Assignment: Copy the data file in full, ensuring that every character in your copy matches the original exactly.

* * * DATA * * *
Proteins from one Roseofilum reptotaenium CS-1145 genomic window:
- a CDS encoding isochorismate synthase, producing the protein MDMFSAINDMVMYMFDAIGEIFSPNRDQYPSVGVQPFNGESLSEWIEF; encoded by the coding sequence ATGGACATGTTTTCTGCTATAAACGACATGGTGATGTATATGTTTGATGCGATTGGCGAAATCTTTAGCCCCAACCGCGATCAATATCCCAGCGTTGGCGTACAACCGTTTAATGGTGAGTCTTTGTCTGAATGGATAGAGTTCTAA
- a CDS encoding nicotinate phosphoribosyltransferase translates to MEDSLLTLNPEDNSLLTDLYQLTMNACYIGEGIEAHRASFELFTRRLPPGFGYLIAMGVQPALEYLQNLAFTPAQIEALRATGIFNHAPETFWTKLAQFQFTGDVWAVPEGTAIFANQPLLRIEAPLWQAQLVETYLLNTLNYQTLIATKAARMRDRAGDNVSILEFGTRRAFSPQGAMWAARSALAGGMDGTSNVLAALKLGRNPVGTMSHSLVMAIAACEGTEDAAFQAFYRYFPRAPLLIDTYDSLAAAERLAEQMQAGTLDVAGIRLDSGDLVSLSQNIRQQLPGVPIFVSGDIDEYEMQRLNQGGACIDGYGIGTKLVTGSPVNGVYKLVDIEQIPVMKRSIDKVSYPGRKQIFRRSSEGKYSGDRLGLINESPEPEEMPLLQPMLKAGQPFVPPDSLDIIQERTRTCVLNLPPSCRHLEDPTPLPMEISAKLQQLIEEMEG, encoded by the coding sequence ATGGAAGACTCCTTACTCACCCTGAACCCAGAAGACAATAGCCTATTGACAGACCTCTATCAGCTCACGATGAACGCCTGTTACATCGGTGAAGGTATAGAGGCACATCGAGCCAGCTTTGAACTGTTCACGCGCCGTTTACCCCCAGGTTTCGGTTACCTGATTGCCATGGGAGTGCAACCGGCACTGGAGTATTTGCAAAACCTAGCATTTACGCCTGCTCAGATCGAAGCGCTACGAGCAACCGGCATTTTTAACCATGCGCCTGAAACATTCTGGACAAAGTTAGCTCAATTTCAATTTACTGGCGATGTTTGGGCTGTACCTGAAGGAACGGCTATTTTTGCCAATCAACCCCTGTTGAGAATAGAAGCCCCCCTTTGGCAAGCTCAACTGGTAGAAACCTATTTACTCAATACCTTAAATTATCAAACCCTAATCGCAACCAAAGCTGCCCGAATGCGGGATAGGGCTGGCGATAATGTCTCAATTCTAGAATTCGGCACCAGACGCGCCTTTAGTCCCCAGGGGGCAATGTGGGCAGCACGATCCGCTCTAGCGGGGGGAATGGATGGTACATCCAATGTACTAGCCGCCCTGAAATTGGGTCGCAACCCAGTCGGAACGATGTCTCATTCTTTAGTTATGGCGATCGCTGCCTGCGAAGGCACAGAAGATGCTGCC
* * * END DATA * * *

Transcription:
Proteins from one Roseofilum reptotaenium CS-1145 genomic window:
- a CDS encoding isochorismate synthase, producing the protein MDMFSAINDMVMYMFDAIGEIFSPNRDQYPSVGVQPFNGESLSEWIEF; encoded by the coding sequence ATGGACATGTTTTCTGCTATAAACGACATGGTGATGTATATGTTTGATGCGATTGGCGAAATCTTTAGCCCCAACCGCGATCAATATCCCAGCGTTGGCGTACAACCGTTTAATGGTGAGTCTTTGTCTGAATGGATAGAGTTCTAA
- a CDS encoding nicotinate phosphoribosyltransferase translates to MEDSLLTLNPEDNSLLTDLYQLTMNACYIGEGIEAHRASFELFTRRLPPGFGYLIAMGVQPALEYLQNLAFTPAQIEALRATGIFNHAPETFWTKLAQFQFTGDVWAVPEGTAIFANQPLLRIEAPLWQAQLVETYLLNTLNYQTLIATKAARMRDRAGDNVSILEFGTRRAFSPQGAMWAARSALAGGMDGTSNVLAALKLGRNPVGTMSHSLVMAIAACEGTEDAAFQAFYRYFPRAPLLIDTYDSLAAAERLAEQMQAGTLDVAGIRLDSGDLVSLSQNIRQQLPGVPIFVSGDIDEYEMQRLNQGGACIDGYGIGTKLVTGSPVNGVYKLVDIEQIPVMKRSIDKVSYPGRKQIFRRSSEGKYSGDRLGLINESPEPEEMPLLQPMLKAGQPFVPPDSLDIIQERTRTCVLNLPPSCRHLEDPTPLPMEISAKLQQLIEEMEG, encoded by the coding sequence ATGGAAGACTCCTTACTCACCCTGAACCCAGAAGACAATAGCCTATTGACAGACCTCTATCAGCTCACGATGAACGCCTGTTACATCGGTGAAGGTATAGAGGCACATCGAGCCAGCTTTGAACTGTTCACGCGCCGTTTACCCCCAGGTTTCGGTTACCTGATTGCCATGGGAGTGCAACCGGCACTGGAGTATTTGCAAAACCTAGCATTTACGCCTGCTCAGATCGAAGCGCTACGAGCAACCGGCATTTTTAACCATGCGCCTGAAACATTCTGGACAAAGTTAGCTCAATTTCAATTTACTGGCGATGTTTGGGCTGTACCTGAAGGAACGGCTATTTTTGCCAATCAACCCCTGTTGAGAATAGAAGCCCCCCTTTGGCAAGCTCAACTGGTAGAAACCTATTTACTCAATACCTTAAATTATCAAACCCTAATCGCAACCAAAGCTGCCCGAATGCGGGATAGGGCTGGCGATAATGTCTCAATTCTAGAATTCGGCACCAGACGCGCCTTTAGTCCCCAGGGGGCAATGTGGGCAGCACGATCCGCTCTAGCGGGGGGAATGGATGGTACATCCAATGTACTAGCCGCCCTGAAATTGGGTCGCAACCCAGTCGGAACGATGTCTCATTCTTTAGTTATGGCGATCGCTGCCTGCGAAGGCACAGAAGATGCTGCC